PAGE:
“Nay, of course not,” Durwin replied. “I would have no need to threaten four simple Kentish folk looking for a lost friend.”
“However,” the innkeeper cut in, “I would have every need to threaten a group of foreign noblemen, arrogant enough to think they could march straight in to enemy land with only a coat thrown over their chainmail for disguise, commit vile murder in a local inn, and then walk straight back home without a lick of trouble. To those men I would say get out. Get out of my inn right now, or kill me where I stand, for a won’t take a moment more of your nonsense.” The smile was still there, but Durwin’s eyes, always without humour, were now staring the four men down, daring them to make a move; to draw a sword, and invoke the wrath of his locals.”
The talker signalled their exit, and they left, reluctantly, back the way they’d come. One of the three who had remained quiet now turned, stared at Durwin, and said: “I will find you barkeep. You shall pay for your insolence,” before leaving with the rest.
After the retreating hoof beats faded to nothing Durwin turned, smiling in truth now, to the man slumped in the corner. “Normans,” he said, not expecting or receiving any reply, “they’ll believe anything.” And with that, he sat back down, and shut his eyes.
Durwin did not, as a rule, press matters further than a client wished for them to go, no matter how strong his curiosity had grown: for the most part, drink tended to do that job for him, even if the reliability of any information thus gained was harmed in the process. However, the morning of the third day since the knights had swept into the inn, and after his usual hearty breakfast (prepared by Mrs. Taeppere, like all meals in the Boar’s Head), he decided that he had a right for some sort of explanation. The reservation of the “pilgrim” was annoying Durwin, especially as it was quite obvious that he had done the man a great service, for reasons unclear even to himself. And now, Durwin told himself, it was time to get a few things cleared up.
He was just about to walk into the pilgrim’s room and demand answers when the pilgrim walked through the doors at the side of the entrance room, approaching the desk.
“My stay is done,” he said in that same undeniably foreign tone, although it was now devoid of the barely constrained panic that had previously saturated it. “What do I owe you?”
“A couple of pennies would be just fine, good sir,” Durwin answered, but before the man could even reach into his bag, the innkeeper continued: “And a brief explanation, as well, if you please.”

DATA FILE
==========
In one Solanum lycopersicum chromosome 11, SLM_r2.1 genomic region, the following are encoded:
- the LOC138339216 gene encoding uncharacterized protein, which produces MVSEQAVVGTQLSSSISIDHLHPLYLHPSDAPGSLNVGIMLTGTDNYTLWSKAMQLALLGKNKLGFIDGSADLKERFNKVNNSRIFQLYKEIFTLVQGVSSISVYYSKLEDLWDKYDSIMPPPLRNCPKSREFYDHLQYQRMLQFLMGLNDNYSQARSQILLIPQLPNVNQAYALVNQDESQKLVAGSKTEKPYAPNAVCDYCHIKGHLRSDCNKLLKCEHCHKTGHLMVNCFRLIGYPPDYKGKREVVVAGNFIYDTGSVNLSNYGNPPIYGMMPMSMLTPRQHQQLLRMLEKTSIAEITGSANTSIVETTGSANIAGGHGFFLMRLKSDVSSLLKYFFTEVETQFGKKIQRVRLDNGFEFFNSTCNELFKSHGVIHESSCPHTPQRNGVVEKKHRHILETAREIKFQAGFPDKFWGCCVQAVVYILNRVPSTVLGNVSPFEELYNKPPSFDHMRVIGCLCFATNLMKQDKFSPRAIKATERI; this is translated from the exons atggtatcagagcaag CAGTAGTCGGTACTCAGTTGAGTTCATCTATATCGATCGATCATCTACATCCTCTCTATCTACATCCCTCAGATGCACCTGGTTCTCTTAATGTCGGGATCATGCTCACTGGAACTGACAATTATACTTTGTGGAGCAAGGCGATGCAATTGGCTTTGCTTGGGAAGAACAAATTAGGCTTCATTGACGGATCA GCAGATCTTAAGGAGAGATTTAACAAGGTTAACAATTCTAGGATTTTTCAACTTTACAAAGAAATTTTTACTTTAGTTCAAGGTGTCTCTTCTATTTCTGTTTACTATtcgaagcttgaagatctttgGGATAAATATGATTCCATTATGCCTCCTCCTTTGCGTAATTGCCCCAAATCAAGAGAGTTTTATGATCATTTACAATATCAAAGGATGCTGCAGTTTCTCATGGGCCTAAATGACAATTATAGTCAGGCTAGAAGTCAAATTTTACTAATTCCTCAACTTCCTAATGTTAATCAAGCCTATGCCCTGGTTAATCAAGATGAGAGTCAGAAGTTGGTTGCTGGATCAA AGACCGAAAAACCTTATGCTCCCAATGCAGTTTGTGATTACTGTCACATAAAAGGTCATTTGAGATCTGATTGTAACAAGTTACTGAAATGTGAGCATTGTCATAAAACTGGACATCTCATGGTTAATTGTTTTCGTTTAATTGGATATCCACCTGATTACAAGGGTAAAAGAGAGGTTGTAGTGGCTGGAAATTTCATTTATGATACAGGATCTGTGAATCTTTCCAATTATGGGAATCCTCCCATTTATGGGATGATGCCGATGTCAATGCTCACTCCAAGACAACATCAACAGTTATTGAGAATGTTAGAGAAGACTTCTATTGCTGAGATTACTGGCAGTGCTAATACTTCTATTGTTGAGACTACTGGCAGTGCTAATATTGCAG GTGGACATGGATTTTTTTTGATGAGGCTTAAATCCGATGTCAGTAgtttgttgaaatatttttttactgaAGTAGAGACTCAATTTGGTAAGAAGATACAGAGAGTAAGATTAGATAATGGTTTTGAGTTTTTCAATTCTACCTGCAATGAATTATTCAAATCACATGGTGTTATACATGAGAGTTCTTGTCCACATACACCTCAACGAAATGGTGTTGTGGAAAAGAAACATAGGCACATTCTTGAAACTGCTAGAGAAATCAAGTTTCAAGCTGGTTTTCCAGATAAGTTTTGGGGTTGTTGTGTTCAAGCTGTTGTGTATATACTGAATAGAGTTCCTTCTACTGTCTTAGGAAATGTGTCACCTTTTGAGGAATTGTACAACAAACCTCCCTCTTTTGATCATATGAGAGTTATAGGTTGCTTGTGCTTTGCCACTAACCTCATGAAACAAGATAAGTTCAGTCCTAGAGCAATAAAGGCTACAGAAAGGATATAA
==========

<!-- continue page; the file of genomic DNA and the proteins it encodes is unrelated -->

The man looked up at Durwin, frowning. “Explanation?”
“Yes, an explanation. An explanation about why I needed to divert a group of armed knights from your scent, and why they looked like they wanted a bit more than an explanation themselves.”
“The story is long.”
“I have time.”
“But I do not,” the man replied, “now may I go?”
“Look, sir,” Durwin said, an edge of sternness encroaching on his voice, “I have every reason to believe that I saved you from an early grave a few days ago, so I do, and so it would, I reckon, be only courteous to provide some sort of reasoning as to why I risked my own life in doing so.” For a long time the man just stared at him, as if deep in thought. Finally, he spoke: “Do you support King Harold Godwinson, and reject William of Normandy as the rightful king of England?” He said it fast and flat, as if learnt and rehearsed. Even though there was no-one else in the room, his voice was barely a whisper.
“Aye, of course I do,” Durwin replied, “as any true man of England would.”
“Do you advocate death and glory, or peace and prosperity?” The man said it in the same manner.
“Peace,” Durwin replied, confused, “always peace. Never been too fond of old glory, I haven’t, never done a lick of good for nobody. But I don’t see what on God’s Earth this has to do with...”
“You are in a field,” the man interrupted. “The sky is gold, the grass is red. A house, abandoned, lies alone. You are at the door. Do you open?”
“Now, for the love of Jesus,” Durwin exclaimed, “what in the name of all that is holy are you rattling on about, you mad fool?”
“Do you open?” The man repeated, slightly louder, but still safely below the volume of regular conversation.
“Look you...” Durwin began, but stopped, thought, and answered the question: “Yes. I open the damned door.”
“Good,” the man replied, finally speaking at a regular volume, “that is very good. I believe destiny has brought us together barkeep, and I will take advantage of that if I can. I do not know your role, but I think that you shall have one to play.”
“Speak some sense man!” Durwin exclaimed. “Destiny is the excuse of fools and madmen; there’s nothing on this earth but the actions of man and the will of God!”
“I speak more sense then you shall ever know. Now hear me, and hear me well. What I am about to say is the most important thing that you shall ever hear.” He leaned forwards, and whispered a few words into Durwin’s ear, so quiet that it was barely audible. Durwin complained no longer, though pure confusion and bewilderment were spiralling through his brain. Just as the man was stepping back through the door into the chilled morning air Durwin called out to him: “Who are yer? Really?”
“I am who I said I was,” he replied, “nothing but a humble pilgrim.” And with that, he left.